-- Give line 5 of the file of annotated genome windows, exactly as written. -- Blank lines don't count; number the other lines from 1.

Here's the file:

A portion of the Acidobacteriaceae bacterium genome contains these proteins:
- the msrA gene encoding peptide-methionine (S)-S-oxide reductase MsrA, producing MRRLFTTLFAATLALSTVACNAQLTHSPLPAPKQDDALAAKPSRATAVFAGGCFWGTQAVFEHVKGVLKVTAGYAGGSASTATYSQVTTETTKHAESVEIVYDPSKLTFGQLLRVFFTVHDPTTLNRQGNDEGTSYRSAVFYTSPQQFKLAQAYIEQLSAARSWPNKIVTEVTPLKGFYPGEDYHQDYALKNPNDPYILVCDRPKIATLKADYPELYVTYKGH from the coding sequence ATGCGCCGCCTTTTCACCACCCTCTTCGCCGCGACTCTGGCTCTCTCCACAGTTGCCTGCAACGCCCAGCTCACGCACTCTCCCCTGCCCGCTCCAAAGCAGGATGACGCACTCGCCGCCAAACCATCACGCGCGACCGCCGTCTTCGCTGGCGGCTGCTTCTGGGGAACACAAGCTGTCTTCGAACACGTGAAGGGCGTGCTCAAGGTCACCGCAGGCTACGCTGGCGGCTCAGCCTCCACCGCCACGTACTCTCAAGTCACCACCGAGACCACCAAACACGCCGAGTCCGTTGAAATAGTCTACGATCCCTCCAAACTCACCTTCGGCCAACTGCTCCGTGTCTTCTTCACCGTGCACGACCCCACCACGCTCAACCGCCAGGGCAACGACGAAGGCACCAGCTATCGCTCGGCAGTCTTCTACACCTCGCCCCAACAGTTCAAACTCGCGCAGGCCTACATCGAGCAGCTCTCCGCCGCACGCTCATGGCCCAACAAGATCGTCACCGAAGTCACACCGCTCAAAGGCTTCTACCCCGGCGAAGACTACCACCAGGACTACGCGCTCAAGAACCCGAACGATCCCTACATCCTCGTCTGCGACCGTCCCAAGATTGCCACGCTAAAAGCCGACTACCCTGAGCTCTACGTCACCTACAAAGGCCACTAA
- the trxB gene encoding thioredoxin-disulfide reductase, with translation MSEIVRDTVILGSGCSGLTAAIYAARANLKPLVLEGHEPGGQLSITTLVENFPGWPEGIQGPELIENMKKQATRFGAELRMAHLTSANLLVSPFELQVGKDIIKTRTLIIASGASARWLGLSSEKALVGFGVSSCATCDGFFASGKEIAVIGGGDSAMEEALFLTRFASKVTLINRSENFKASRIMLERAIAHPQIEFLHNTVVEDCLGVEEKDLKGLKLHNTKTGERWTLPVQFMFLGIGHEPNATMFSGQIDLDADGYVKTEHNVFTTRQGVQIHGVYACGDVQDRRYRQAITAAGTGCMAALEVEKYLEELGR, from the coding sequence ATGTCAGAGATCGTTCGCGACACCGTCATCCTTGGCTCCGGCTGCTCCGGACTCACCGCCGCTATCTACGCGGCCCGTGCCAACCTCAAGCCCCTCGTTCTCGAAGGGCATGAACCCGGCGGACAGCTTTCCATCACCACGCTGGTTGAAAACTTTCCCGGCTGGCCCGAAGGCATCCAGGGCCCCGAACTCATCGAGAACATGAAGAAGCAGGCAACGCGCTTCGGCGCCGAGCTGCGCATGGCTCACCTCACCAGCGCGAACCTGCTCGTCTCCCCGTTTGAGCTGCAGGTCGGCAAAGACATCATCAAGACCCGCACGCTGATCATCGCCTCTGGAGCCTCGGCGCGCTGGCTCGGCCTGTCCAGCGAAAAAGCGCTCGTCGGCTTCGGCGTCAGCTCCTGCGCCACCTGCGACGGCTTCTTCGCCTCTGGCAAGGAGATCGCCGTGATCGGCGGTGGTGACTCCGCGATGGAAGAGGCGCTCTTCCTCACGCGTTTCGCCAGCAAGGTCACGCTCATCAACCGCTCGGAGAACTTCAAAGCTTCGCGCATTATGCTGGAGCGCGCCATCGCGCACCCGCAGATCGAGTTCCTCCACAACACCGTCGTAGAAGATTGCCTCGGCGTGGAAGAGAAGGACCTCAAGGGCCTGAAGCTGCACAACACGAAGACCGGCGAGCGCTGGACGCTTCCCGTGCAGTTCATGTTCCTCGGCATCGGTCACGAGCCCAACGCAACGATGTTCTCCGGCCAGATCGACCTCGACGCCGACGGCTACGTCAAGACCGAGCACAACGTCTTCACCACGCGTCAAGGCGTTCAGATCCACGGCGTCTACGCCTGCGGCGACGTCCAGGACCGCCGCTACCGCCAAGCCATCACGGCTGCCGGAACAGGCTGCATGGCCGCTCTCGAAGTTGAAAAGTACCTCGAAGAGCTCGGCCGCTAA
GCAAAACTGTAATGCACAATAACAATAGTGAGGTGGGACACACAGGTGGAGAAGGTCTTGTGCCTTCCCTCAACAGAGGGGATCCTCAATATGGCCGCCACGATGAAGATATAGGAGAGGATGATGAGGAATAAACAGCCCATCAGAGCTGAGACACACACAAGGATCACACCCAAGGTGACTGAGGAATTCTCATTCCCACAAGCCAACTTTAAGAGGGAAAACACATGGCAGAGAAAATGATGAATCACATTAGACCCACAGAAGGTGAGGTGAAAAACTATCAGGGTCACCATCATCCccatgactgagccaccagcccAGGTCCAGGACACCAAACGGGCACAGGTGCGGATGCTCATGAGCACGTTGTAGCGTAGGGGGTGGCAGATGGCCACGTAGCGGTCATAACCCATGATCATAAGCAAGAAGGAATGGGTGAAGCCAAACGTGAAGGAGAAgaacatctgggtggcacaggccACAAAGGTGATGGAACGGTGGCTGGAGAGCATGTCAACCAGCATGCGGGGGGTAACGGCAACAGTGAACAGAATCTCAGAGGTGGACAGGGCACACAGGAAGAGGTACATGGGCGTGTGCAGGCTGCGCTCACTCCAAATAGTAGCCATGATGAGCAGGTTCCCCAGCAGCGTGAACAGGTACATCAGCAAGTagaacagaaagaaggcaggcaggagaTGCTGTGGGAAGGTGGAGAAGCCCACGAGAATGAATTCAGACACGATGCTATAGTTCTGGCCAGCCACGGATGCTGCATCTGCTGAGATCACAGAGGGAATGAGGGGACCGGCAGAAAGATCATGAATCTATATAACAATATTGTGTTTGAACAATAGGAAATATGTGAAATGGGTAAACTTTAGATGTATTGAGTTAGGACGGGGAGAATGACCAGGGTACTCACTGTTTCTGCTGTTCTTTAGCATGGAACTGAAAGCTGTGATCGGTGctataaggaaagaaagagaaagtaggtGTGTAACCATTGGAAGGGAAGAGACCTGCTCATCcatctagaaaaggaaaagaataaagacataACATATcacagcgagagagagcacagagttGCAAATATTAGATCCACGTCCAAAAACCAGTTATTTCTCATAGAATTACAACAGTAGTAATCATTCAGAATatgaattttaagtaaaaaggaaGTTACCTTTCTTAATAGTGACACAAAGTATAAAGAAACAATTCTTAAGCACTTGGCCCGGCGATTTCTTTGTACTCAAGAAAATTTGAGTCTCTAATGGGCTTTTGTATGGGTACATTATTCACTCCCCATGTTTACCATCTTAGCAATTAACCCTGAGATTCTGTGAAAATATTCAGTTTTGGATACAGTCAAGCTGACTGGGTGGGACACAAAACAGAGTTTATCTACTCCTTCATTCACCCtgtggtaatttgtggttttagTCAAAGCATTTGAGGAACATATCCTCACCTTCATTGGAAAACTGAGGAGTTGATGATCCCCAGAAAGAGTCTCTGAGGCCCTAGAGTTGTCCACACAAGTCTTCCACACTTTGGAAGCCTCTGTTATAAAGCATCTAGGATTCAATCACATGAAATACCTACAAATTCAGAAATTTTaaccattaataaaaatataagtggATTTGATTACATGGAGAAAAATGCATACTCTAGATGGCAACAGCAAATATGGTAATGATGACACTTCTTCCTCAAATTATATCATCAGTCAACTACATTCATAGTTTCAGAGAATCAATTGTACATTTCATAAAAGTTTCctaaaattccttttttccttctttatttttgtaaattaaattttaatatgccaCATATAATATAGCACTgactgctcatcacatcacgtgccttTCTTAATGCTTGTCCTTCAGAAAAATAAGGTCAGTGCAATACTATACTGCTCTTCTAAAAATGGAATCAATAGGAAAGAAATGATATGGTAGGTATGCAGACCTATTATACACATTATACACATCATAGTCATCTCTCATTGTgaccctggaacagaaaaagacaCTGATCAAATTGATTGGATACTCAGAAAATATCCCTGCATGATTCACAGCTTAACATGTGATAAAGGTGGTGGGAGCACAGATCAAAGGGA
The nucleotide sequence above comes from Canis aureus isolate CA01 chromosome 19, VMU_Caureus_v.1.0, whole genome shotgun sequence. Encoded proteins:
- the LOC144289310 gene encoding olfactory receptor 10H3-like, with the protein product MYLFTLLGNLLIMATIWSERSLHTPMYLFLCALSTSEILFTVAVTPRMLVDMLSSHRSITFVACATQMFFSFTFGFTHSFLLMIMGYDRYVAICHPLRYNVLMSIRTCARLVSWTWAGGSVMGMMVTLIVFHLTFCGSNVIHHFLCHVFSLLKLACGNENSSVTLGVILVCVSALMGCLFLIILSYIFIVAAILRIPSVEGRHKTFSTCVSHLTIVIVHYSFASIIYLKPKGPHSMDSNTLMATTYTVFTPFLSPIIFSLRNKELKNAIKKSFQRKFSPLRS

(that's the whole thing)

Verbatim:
The nucleotide sequence above comes from Canis aureus isolate CA01 chromosome 19, VMU_Caureus_v.1.0, whole genome shotgun sequence. Encoded proteins: